The sci-fi evening was capped off by a surprise preview of Dawn Of The Planet Of The Apes – a bit like a band playing a track off their new album. Conducted by Giacchino himself, the piece saw him eschew the expected drums for a quiet, moving piano, harp and choral melody.
The Danny Elfman concert, accompanied by clips and concept art for Tim Burton’s movies, had an even bigger final surprise: Elfman stepped out to perform What’s This? and Oogie Boogie’s Song in sync with footage from The Nightmare Before Christmas. One could easily imagine a composer to be a restrained, quiet person. Elfman soon put that to rest. Jiving and contorting his face while wearing a fetching green jacket, he was clearly having the time of his life free from the restraints of a recording studio mic – much to the delight of the crowd (and the amusement of the distracted orchestra). Throughout his over-the-top theatrics, he didn’t miss a beat.
Mica Levi’s astonishing Under the Skin, though, is perhaps the most effective score to be given an airing. Unusual, unsettling and incredibly haunting, it performed live by a small ensemble emphasised both its complex ambition and artful simplicity. Over the trippy, birth-like introduction, a woman spoke random words into a microphone, while synths soon started to join in; a mix of sound and music that would normally only be witnessed behind post-production doors. But it’s the string theme that stuck in your mind: three notes stretching up into the ether, as Scarlett Johansson’s alien does… whatever it is she does with her male victims. The prevalence of the metronome-like drum, meanwhile, was even more evident than before; a lub-dub cycle that underscored almost every scene in the movie, echoing the heartbeat that Scarlett’s ET hears around her but can never have.
The event, like many of these occasions, sold out completely.
Is that because soundtracks are increasingly recognized as a form of art? In the publicly voted Classic FM Hall of Fame, film scores have had a growing presence. In 2013, Howard Shore’s The Lord Of The Rings climbed 14 places to 20th in the chart, its highest position since 2004. This year, Hans Zimmer’s Inception crept in at 300th. It’s a rise not unlike that of video game soundtracks, which online campaigns have fought to gain recognition for (Nobuo Uematsu’s Final Fantasy music came third in 2013). This year, Rachmaninov’s Piano Concerto No. 2 was bumped into second place after three years in the top spot – it is no coincidence, perhaps, that it is also well known for its role in Brief Encounter. Indeed, the Royal Festival Hall this year has an entire concert devoted to recreating David Lean’s romantic classic.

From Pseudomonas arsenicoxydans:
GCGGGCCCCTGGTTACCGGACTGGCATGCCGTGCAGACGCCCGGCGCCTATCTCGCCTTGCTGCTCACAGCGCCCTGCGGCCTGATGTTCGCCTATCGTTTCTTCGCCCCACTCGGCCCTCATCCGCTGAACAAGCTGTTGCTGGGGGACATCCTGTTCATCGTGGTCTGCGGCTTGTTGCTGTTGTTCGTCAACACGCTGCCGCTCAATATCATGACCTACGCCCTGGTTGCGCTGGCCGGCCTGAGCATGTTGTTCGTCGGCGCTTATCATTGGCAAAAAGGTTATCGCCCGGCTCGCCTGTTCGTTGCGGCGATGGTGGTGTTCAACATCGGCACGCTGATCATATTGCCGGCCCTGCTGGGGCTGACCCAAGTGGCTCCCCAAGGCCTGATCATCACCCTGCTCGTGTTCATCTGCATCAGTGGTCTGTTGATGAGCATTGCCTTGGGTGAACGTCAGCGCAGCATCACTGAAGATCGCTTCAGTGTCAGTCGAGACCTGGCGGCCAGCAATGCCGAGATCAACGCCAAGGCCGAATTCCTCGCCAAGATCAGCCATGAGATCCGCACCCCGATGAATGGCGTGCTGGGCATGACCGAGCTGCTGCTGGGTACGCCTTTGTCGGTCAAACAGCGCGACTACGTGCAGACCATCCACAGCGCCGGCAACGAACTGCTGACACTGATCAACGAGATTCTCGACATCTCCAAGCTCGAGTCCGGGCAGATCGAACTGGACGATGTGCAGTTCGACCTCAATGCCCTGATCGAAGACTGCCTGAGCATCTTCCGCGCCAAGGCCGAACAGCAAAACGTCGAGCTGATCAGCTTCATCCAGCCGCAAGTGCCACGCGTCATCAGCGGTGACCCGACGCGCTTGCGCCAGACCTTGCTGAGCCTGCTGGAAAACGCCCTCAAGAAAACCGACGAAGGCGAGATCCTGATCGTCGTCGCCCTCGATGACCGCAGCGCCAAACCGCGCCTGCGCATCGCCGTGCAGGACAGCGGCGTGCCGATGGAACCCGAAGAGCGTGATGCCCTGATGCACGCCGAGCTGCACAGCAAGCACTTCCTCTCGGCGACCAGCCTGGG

Scores are certainly becoming more valued – not only by audiences but also by organisers. Tickets for these events are, inevitably, more expensive than a typical screening; in an age where event cinema is increasingly relied upon to keep exhibitors in business and combat audiences streaming things at home, live scores offer another premium experience that can be priced to match.
But fans are clearly interested. Why? Because live score screenings offer an experience unlike any other. There’s the technical wizardry on display – the sight of the conductor, precisely timing their tempo with the pictures on a small monitor – but also the emotional experience. Orchestras can distract from a movie at times, but the part-concert/part-screening hybrid gives them a rightful pride of place; the feelings music can evoke is even more powerful in a group environment. At the Royal Albert Hall’s Star Trek screening, the auditorium spontaneously erupted into applause when the title appeared – an act that would be unheard of in a cinema. The outburst occurred not just when the text came onto the screen, but when Giacchino’s French Horns played their rousing theme for the first time.
Film soundtracks are a strange medium. They rely upon movies for their full meaning. Live score screenings, then, may seem odd, but they are, in many ways, the soundtrack’s natural environment; a chance to appreciate a composition within its context. For 90 blissful minutes or more, the music isn’t not just background music for jogging or working – it’s all around you. If you ever get the chance to see a movie with a live score, I highly recommend it. It’s sense-ational.
Some upcoming screenings / concerts:
2nd July – Michael Kamen concert (Amaryllis Fleming Concert Hall)4th-6th July – West Side Story – Film With Live Orchestra (Royal Albert Hall)6th July – David Arnold concert (Royal Festival Hall)30th/31st July – Beasts of the Southern Wild + Live Score (Barbican)6th/7th Aug – There Will Be Blood + Live Score (Roundhouse)15th Aug – Brief Encounter Live (Royal Festival Hall)18th Aug – Dawn Of The Dead + Live Score (Union Chapel)19th Aug – Suspiria + Live Score (Union Chapel)7th Oct – Clint Mansell (Barbican)14th Oct – Clint Mansell concert (Glasgow)10th December – Ennio Morricone concert (The O2)14th December – Ennio Morricone concert (Birmingham)15th December – Ennio Morricone concert (Manchester)